Eric doesn’t participate in every event. However, his endorsement of wellness is known to all employees. “He is at a lot of sponsored events in the community, he’s at award events, and he uses it as a talking point, too,” adds Nikki. “Even when he sees someone in the hallway heading out for a run, he asks, ‘Hey, going for a run… that’s awesome,’ rather than ‘Why aren’t you at your desk?’”

Employees are aware that Eric walks the talk. He actively engages in a variety of races and adventure events. His commitment is evident to visitors by his sleek 2-person and 4-person racing canoes mounted on the wall of the company gym.


Nikki describes the company’s unique, inspiring wellness perspective: “Rather than trying to have the wellness program fit into our company culture, the program has helped define our culture. It helps to shape the work environment for our employees and is consistently part of our messaging to the community.”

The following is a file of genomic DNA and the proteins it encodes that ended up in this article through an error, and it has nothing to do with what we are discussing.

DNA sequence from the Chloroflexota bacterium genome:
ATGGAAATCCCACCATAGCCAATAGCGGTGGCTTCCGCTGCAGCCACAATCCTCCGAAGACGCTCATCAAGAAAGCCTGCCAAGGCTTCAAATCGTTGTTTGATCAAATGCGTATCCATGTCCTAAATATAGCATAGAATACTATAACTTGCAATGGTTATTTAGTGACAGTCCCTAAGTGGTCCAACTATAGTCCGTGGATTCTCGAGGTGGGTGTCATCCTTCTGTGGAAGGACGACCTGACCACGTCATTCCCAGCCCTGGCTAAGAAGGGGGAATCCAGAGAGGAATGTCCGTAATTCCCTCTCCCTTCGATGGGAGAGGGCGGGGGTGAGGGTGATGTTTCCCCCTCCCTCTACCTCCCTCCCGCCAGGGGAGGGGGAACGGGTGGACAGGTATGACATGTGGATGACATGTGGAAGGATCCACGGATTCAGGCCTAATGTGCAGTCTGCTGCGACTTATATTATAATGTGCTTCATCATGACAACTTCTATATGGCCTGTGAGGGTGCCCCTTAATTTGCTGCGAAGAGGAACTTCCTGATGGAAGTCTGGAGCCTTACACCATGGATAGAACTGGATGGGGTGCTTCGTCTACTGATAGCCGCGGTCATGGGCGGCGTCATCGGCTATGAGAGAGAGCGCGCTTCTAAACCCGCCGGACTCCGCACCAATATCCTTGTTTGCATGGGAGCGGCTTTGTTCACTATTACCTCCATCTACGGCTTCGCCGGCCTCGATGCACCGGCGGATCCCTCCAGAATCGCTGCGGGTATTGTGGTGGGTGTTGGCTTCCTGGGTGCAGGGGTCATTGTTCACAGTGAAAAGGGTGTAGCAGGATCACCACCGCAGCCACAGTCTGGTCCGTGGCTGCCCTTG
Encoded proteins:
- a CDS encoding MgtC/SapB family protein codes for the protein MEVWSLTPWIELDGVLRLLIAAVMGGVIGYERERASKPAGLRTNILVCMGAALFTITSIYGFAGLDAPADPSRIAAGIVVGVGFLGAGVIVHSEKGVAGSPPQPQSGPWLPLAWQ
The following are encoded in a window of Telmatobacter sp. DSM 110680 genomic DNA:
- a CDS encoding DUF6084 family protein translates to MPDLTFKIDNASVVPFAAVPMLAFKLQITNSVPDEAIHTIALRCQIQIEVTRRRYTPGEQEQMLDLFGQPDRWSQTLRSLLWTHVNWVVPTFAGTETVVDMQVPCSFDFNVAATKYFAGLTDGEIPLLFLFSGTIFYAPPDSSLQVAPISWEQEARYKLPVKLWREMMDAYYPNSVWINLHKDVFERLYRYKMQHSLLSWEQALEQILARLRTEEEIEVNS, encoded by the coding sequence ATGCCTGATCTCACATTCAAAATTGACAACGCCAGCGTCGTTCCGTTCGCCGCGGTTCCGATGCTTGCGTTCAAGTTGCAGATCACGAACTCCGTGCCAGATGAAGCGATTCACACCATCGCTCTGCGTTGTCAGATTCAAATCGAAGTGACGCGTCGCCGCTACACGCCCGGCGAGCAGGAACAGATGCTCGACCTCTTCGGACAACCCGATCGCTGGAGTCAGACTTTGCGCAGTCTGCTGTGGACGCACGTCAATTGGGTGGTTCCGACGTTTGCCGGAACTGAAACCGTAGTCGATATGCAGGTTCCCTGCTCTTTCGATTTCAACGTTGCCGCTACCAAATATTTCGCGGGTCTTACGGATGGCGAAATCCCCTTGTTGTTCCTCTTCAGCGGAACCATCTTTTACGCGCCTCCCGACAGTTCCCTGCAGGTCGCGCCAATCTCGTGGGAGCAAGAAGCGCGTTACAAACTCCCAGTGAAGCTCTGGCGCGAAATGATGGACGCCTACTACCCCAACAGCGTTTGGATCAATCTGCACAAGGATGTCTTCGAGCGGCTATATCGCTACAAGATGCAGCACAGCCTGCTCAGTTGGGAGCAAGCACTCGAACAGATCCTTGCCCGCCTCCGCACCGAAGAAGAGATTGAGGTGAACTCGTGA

Nikki connects the dots between CEO support and employee wellness success. “The SMP program exists because of Eric’s commitment and passion,” she beams. “He continually encourages employees to take care of themselves and engage in the program. Eric is the living example of SMP’s identity as a healthy organization.”


Bob MerbergBob Merberg
Bob Merberg is an independent consultant with 20+ years in managing employee well-being programs. He specializes in helping employers increase engagement and health outcomes through innovative programs, communication, workplace environment, and organization development strategies. Bob’s well-being program evaluation results have been featured at wellness conferences and in various media outlets.

2 Comments. Leave new

  • HES and Bob, thanks for providing an excellent summary of well-being done right in a small-employer. I appreciate the many lessons shared; and the way the article took us through this “blueprint” for a healthy organization. Thanks, Steve

    • We appreciate the feedback, Steve.

      Thanks to the stellar work Nikki and SMP do to support the well-being of employees, writing the article was a pleasure. I’m glad you found it to be valuable.

      — Bob